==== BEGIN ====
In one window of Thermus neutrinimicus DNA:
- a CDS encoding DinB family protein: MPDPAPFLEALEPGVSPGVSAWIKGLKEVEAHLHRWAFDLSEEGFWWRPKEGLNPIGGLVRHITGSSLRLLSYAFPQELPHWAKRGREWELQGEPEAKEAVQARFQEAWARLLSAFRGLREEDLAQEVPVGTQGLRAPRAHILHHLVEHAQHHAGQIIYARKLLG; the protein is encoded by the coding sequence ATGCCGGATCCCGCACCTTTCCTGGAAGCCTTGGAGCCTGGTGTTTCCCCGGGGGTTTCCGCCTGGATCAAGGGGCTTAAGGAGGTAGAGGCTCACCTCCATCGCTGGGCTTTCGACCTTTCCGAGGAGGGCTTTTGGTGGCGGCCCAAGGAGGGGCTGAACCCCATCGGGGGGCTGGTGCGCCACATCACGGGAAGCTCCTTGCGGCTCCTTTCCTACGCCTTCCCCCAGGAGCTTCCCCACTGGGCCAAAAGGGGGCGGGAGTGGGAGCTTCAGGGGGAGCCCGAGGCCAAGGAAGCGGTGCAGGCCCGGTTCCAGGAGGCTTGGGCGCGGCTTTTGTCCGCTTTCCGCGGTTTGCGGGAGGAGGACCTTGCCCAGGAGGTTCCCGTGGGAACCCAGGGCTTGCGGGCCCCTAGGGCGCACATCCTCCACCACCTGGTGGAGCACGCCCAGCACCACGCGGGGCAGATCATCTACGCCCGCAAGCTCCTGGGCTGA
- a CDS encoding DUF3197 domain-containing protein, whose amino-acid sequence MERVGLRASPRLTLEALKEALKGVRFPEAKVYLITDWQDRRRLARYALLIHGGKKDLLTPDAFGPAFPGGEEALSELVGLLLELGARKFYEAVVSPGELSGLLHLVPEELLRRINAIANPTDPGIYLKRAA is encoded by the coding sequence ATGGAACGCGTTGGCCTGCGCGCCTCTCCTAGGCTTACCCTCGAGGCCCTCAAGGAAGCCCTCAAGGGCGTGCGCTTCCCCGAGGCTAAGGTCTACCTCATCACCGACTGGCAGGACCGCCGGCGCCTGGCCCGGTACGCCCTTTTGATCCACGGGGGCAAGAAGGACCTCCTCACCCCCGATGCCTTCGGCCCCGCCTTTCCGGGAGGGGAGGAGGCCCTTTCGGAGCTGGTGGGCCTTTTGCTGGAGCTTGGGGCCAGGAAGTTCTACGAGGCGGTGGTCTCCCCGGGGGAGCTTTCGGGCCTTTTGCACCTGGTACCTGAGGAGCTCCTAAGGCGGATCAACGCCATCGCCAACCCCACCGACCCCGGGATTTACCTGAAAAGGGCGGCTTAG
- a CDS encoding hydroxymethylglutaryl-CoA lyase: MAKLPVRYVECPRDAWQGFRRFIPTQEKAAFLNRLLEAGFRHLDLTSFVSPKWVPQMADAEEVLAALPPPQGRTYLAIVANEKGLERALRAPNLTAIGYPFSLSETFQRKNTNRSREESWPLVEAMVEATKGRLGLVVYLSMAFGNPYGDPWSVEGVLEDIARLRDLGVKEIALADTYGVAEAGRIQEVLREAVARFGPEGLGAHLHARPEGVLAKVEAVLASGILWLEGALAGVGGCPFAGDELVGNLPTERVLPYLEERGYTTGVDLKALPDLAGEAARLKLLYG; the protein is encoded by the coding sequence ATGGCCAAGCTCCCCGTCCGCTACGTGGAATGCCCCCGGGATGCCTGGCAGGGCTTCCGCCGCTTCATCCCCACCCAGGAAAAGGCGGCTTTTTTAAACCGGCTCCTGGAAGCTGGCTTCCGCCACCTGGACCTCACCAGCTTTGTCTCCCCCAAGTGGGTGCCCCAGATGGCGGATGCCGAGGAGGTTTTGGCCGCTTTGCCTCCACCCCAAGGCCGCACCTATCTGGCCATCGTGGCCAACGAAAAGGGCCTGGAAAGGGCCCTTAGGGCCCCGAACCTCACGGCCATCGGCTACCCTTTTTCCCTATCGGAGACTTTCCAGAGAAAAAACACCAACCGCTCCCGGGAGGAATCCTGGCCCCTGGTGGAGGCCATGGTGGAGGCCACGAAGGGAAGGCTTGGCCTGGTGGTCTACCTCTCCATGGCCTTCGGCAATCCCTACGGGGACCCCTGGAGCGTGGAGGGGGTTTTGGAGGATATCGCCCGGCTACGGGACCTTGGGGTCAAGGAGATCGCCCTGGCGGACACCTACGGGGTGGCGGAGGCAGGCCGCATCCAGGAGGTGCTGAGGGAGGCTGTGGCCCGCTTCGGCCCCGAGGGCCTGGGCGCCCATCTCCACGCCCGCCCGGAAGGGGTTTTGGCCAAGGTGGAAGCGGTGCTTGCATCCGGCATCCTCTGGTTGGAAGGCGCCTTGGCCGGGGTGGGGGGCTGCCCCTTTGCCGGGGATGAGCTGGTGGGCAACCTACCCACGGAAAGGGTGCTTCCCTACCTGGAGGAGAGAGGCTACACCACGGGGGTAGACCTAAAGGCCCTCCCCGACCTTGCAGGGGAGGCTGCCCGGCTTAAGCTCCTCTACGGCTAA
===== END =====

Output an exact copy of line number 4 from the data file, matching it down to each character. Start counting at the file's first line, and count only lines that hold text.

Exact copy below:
- a CDS encoding hydroxymethylglutaryl-CoA lyase: MAKLPVRYVECPRDAWQGFRRFIPTQEKAAFLNRLLEAGFRHLDLTSFVSPKWVPQMADAEEVLAALPPPQGRTYLAIVANEKGLERALRAPNLTAIGYPFSLSETFQRKNTNRSREESWPLVEAMVEATKGRLGLVVYLSMAFGNPYGDPWSVEGVLEDIARLRDLGVKEIALADTYGVAEAGRIQEVLREAVARFGPEGLGAHLHARPEGVLAKVEAVLASGILWLEGALAGVGGCPFAGDELVGNLPTERVLPYLEERGYTTGVDLKALPDLAGEAARLKLLYG; the protein is encoded by the coding sequence ATGGCCAAGCTCCCCGTCCGCTACGTGGAATGCCCCCGGGATGCCTGGCAGGGCTTCCGCCGCTTCATCCCCACCCAGGAAAAGGCGGCTTTTTTAAACCGGCTCCTGGAAGCTGGCTTCCGCCACCTGGACCTCACCAGCTTTGTCTCCCCCAAGTGGGTGCCCCAGATGGCGGATGCCGAGGAGGTTTTGGCCGCTTTGCCTCCACCCCAAGGCCGCACCTATCTGGCCATCGTGGCCAACGAAAAGGGCCTGGAAAGGGCCCTTAGGGCCCCGAACCTCACGGCCATCGGCTACCCTTTTTCCCTATCGGAGACTTTCCAGAGAAAAAACACCAACCGCTCCCGGGAGGAATCCTGGCCCCTGGTGGAGGCCATGGTGGAGGCCACGAAGGGAAGGCTTGGCCTGGTGGTCTACCTCTCCATGGCCTTCGGCAATCCCTACGGGGACCCCTGGAGCGTGGAGGGGGTTTTGGAGGATATCGCCCGGCTACGGGACCTTGGGGTCAAGGAGATCGCCCTGGCGGACACCTACGGGGTGGCGGAGGCAGGCCGCATCCAGGAGGTGCTGAGGGAGGCTGTGGCCCGCTTCGGCCCCGAGGGCCTGGGCGCCCATCTCCACGCCCGCCCGGAAGGGGTTTTGGCCAAGGTGGAAGCGGTGCTTGCATCCGGCATCCTCTGGTTGGAAGGCGCCTTGGCCGGGGTGGGGGGCTGCCCCTTTGCCGGGGATGAGCTGGTGGGCAACCTACCCACGGAAAGGGTGCTTCCCTACCTGGAGGAGAGAGGCTACACCACGGGGGTAGACCTAAAGGCCCTCCCCGACCTTGCAGGGGAGGCTGCCCGGCTTAAGCTCCTCTACGGCTAA